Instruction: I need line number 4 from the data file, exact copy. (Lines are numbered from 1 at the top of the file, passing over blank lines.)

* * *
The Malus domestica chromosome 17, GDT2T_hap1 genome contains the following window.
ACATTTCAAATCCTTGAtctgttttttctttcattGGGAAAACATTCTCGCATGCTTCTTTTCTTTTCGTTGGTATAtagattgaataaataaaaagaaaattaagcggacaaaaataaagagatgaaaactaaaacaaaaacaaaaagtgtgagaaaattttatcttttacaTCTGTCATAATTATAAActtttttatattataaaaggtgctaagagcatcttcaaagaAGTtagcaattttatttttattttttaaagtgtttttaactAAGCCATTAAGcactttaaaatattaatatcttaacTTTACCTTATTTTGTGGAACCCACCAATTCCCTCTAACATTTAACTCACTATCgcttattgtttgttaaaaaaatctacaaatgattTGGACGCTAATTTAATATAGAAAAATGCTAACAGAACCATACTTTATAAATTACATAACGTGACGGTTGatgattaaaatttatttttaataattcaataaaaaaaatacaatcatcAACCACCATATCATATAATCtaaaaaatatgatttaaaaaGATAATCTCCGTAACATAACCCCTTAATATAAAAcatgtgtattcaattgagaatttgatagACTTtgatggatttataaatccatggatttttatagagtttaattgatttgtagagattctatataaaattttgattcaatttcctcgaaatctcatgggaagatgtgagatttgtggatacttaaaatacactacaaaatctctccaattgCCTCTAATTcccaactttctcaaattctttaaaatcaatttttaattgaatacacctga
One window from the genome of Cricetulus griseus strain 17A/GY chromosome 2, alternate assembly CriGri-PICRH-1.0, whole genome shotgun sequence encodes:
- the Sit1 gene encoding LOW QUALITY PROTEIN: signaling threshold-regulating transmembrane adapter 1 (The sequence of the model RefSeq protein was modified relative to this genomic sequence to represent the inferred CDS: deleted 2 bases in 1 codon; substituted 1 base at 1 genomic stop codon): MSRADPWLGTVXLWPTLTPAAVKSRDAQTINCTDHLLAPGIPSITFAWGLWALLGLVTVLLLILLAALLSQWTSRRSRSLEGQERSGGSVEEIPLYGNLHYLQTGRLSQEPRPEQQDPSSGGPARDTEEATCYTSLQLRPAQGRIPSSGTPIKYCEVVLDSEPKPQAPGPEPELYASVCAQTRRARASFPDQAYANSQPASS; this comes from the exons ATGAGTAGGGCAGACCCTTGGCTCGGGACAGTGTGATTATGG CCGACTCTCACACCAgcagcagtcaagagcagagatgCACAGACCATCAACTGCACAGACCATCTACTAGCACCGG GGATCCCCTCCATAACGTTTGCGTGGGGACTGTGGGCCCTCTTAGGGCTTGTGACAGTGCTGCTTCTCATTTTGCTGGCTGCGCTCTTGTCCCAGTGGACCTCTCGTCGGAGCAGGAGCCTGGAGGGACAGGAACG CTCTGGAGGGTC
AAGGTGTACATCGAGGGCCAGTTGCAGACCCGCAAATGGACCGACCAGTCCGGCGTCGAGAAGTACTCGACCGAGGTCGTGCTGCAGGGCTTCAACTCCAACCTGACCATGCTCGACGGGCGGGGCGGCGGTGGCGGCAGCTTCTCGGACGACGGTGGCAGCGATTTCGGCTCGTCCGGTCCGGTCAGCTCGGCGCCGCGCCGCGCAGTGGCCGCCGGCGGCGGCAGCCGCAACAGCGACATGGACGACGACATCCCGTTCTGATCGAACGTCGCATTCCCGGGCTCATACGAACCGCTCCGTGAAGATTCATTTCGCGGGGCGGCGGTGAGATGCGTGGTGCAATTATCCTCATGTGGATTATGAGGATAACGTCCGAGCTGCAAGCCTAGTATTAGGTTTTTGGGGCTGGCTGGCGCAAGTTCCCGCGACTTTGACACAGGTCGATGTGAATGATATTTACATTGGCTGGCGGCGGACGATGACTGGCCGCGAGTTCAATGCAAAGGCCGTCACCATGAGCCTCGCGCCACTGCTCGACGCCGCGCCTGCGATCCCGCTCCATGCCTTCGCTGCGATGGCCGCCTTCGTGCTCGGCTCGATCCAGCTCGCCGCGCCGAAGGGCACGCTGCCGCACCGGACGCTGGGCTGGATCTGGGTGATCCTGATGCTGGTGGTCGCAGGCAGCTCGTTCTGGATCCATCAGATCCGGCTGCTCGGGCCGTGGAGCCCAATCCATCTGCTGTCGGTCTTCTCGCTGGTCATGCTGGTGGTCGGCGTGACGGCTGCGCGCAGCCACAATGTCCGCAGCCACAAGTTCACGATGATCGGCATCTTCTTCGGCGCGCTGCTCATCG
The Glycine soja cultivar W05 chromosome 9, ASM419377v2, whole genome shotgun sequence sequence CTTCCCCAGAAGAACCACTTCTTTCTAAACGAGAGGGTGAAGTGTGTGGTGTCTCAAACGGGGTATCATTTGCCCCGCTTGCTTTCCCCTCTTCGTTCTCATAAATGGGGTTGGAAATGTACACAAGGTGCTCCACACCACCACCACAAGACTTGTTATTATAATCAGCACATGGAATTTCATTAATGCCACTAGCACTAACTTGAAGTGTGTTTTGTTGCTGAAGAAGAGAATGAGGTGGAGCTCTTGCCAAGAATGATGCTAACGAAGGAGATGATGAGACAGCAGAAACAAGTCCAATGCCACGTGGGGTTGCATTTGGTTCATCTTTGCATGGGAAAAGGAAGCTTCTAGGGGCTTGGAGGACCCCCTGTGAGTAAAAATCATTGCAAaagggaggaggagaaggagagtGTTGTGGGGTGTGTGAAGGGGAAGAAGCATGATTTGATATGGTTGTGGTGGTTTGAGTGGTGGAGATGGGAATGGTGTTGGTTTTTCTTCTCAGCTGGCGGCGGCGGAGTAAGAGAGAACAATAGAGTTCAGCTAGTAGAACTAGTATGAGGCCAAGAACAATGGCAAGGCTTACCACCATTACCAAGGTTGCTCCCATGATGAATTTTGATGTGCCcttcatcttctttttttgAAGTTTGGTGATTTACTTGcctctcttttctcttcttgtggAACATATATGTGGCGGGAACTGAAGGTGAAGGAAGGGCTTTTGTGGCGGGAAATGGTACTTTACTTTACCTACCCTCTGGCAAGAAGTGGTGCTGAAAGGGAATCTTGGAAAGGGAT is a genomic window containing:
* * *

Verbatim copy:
- the Sit1 gene encoding LOW QUALITY PROTEIN: signaling threshold-regulating transmembrane adapter 1 (The sequence of the model RefSeq protein was modified relative to this genomic sequence to represent the inferred CDS: deleted 2 bases in 1 codon; substituted 1 base at 1 genomic stop codon): MSRADPWLGTVXLWPTLTPAAVKSRDAQTINCTDHLLAPGIPSITFAWGLWALLGLVTVLLLILLAALLSQWTSRRSRSLEGQERSGGSVEEIPLYGNLHYLQTGRLSQEPRPEQQDPSSGGPARDTEEATCYTSLQLRPAQGRIPSSGTPIKYCEVVLDSEPKPQAPGPEPELYASVCAQTRRARASFPDQAYANSQPASS; this comes from the exons ATGAGTAGGGCAGACCCTTGGCTCGGGACAGTGTGATTATGG CCGACTCTCACACCAgcagcagtcaagagcagagatgCACAGACCATCAACTGCACAGACCATCTACTAGCACCGG GGATCCCCTCCATAACGTTTGCGTGGGGACTGTGGGCCCTCTTAGGGCTTGTGACAGTGCTGCTTCTCATTTTGCTGGCTGCGCTCTTGTCCCAGTGGACCTCTCGTCGGAGCAGGAGCCTGGAGGGACAGGAACG CTCTGGAGGGTC